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CLINICAL PRESENTATIONS: URINARY TRACT INFECTION

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Infection is the most common abnormality of the urinary system in children. The urinary tract is the second most common site of bacterial infections in children, after the respiratory tract. Although most urinary tract infections are relatively minor and respond promptly to appropriate treatment, chronic or recurrent infections can lead to severe, even life-threatening, complications such as hypertension and end-stage renal disease. Of urinary tract infections, those of the kidneys carry the greatest risk of clinically significant sequelae.

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Urinary tract infections can involve the renal parenchyma, collecting system, bladder (cystitis), or urethra (urethritis). The commonly utilized term pyelonephritis indicates infection or inflammation of both the renal parenchyma and the pelvicaliceal system. Additional categories of kidney infections include diffuse pyelonephritis, focal pyelonephritis, renal abscess, pyonephrosis, perirenal abscess, and retroperitoneal abscess. Unless complicated by pyelonephritis, infectious cystitis is rarely associated with long-term sequelae.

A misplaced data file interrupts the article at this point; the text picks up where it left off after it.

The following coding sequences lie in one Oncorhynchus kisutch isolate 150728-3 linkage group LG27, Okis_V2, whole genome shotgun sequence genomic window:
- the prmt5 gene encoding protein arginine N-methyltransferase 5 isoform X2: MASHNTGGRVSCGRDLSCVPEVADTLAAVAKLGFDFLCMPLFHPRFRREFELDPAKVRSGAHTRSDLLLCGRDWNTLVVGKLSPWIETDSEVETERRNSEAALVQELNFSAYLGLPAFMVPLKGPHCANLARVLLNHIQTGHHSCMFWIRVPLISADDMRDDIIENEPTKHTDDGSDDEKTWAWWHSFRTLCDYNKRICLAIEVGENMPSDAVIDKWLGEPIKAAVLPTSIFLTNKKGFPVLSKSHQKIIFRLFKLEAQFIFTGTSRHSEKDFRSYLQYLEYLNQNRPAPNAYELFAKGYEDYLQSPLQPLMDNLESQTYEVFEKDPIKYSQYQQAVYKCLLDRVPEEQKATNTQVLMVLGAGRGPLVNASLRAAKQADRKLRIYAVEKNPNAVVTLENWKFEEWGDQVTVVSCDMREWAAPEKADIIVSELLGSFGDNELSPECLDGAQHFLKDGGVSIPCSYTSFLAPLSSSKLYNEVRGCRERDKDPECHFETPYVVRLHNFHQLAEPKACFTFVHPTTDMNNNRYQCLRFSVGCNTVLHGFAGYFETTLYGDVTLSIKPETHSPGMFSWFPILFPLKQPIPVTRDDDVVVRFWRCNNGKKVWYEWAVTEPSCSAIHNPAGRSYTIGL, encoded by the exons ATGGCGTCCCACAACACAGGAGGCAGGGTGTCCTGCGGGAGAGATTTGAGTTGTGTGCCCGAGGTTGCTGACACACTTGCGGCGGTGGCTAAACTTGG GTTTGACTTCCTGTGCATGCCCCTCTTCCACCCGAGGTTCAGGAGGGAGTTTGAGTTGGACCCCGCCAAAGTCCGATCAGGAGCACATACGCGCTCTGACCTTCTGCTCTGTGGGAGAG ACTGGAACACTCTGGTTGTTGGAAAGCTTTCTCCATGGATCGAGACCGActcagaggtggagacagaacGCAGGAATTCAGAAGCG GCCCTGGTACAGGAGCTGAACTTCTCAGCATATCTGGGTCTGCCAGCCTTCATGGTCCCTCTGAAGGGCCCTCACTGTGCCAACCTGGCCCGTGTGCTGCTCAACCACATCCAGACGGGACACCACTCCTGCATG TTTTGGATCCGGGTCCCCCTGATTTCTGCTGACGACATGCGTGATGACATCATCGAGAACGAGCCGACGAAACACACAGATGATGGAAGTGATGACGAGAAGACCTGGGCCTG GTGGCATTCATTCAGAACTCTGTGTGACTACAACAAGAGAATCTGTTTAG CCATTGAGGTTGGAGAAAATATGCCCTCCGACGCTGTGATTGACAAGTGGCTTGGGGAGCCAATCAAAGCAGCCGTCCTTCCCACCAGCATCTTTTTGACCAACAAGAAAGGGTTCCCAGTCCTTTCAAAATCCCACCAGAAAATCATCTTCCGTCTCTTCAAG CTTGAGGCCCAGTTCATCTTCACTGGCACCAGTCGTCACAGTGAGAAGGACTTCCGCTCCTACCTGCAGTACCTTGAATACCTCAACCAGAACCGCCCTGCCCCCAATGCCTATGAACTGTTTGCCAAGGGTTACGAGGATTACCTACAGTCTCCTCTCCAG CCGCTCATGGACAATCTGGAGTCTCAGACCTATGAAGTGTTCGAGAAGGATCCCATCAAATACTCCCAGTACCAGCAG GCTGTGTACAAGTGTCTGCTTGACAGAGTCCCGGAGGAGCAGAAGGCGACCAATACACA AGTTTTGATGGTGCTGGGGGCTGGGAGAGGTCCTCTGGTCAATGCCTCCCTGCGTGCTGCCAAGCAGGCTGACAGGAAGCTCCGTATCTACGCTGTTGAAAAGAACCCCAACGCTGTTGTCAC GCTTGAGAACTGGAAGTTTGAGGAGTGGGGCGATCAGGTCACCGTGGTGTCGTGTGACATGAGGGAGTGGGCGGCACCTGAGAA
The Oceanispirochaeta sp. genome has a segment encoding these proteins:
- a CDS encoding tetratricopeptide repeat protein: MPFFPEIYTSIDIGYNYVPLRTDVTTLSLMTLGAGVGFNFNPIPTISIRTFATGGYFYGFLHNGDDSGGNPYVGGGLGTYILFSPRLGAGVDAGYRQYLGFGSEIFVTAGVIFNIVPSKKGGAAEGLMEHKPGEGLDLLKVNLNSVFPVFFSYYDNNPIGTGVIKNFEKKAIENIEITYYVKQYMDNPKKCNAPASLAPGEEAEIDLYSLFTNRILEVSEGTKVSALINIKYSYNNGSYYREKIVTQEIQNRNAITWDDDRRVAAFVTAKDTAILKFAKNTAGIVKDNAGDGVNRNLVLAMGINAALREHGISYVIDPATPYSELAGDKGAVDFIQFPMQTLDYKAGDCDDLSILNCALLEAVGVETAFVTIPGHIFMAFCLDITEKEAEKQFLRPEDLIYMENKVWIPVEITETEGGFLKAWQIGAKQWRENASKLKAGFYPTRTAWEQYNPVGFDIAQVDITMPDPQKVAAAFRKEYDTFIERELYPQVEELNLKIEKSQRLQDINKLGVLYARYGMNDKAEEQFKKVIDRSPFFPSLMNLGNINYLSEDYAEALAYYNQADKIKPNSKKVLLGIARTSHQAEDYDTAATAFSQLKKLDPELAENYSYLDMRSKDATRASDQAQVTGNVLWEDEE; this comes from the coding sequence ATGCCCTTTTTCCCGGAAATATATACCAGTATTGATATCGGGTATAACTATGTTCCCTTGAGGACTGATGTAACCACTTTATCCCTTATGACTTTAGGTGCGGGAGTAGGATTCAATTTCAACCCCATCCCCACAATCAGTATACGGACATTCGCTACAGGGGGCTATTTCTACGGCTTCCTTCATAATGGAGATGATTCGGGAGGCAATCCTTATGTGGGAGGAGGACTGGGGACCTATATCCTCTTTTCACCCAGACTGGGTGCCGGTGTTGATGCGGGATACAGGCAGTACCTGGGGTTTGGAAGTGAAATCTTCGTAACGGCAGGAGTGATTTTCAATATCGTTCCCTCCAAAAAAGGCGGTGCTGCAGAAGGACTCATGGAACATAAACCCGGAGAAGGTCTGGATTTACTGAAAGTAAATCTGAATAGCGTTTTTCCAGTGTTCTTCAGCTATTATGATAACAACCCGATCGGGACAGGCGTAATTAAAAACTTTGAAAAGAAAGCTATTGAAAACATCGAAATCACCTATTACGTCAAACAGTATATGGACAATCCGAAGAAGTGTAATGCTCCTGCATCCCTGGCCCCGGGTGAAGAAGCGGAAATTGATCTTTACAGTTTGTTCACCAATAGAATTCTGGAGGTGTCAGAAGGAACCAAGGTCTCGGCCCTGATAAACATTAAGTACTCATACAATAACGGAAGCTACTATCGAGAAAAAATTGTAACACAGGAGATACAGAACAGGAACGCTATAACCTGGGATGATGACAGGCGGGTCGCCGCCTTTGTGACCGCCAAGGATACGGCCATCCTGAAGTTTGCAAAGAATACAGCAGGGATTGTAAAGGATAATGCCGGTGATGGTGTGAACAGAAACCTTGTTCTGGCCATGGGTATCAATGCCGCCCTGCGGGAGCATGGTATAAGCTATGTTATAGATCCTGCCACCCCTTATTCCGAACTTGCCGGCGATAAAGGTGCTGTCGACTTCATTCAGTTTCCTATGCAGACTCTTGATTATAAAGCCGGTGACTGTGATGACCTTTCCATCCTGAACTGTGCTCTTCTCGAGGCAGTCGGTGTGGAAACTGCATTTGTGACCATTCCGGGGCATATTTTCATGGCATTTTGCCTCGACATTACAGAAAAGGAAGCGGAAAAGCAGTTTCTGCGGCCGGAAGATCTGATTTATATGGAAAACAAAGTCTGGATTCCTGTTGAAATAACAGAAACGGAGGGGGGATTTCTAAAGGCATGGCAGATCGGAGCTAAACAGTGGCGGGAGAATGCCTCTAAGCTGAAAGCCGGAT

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Screening studies have demonstrated bacteriuria in 1% to 1.4% of all neonates.1–3 At this age, urinary tract infections are more common in males than in females. Uncircumcised infant boys are 8 to 10 times more likely to have a symptomatic urinary tract infection than circumcised boys.4 In preschool- and school-age children, bacteriuria is more prevalent in girls.5,6 The female-to-male ratio of urinary tract infection is 0.4:1 in the neonatal period, 1.5:1 at the age of 1 to 6 months, 4:1 at 6 to 12 months, 10:1 at 1 to 3 years, 9:1 at 3 to 11 years, and 2:1 at 11 to 16 years.7 Once treated, infants with symptomatic urinary tract infection have about a 25% risk for recurrent infection, usually within the first 3 months. In older girls, the risk for recurrence within 18 months is as high as 40% to 60%; this elevated risk persists into adulthood.5

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The clinical manifestations of urinary tract infections tend to vary with patient age. In neonates, nonspecific systemic symptoms are common; bacteremia develops in 30% to 40%, and progression to life-threatening sepsis can occur. Urinary tract infections in infants beyond the neonatal period also frequently result in nonspecific systemic symptoms such as fever and abdominal pain. However, sepsis is much less frequent at this age than in neonates; bacteremia occurs in less than 20% of these children.

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Dysuria is common in preschool- and school-age children with urinary tract infection. Other potential clinical manifestations include abdominal pain, flank pain, enuresis, and fever. Systemic symptoms are typically absent or less severe in this age group than in infants. Although the clinical presentation frequently points toward urinary tract involvement, a specific diagnosis is not always possible on clinical grounds alone. There are multiple potential causes of dysuria, including vaginitis, urethritis, and cystitis. Urine bacteria counts may be relatively low despite the presence of a bacterial urinary tract infection.

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Teenagers with urinary tract infection tend to have a more straightforward clinical ...

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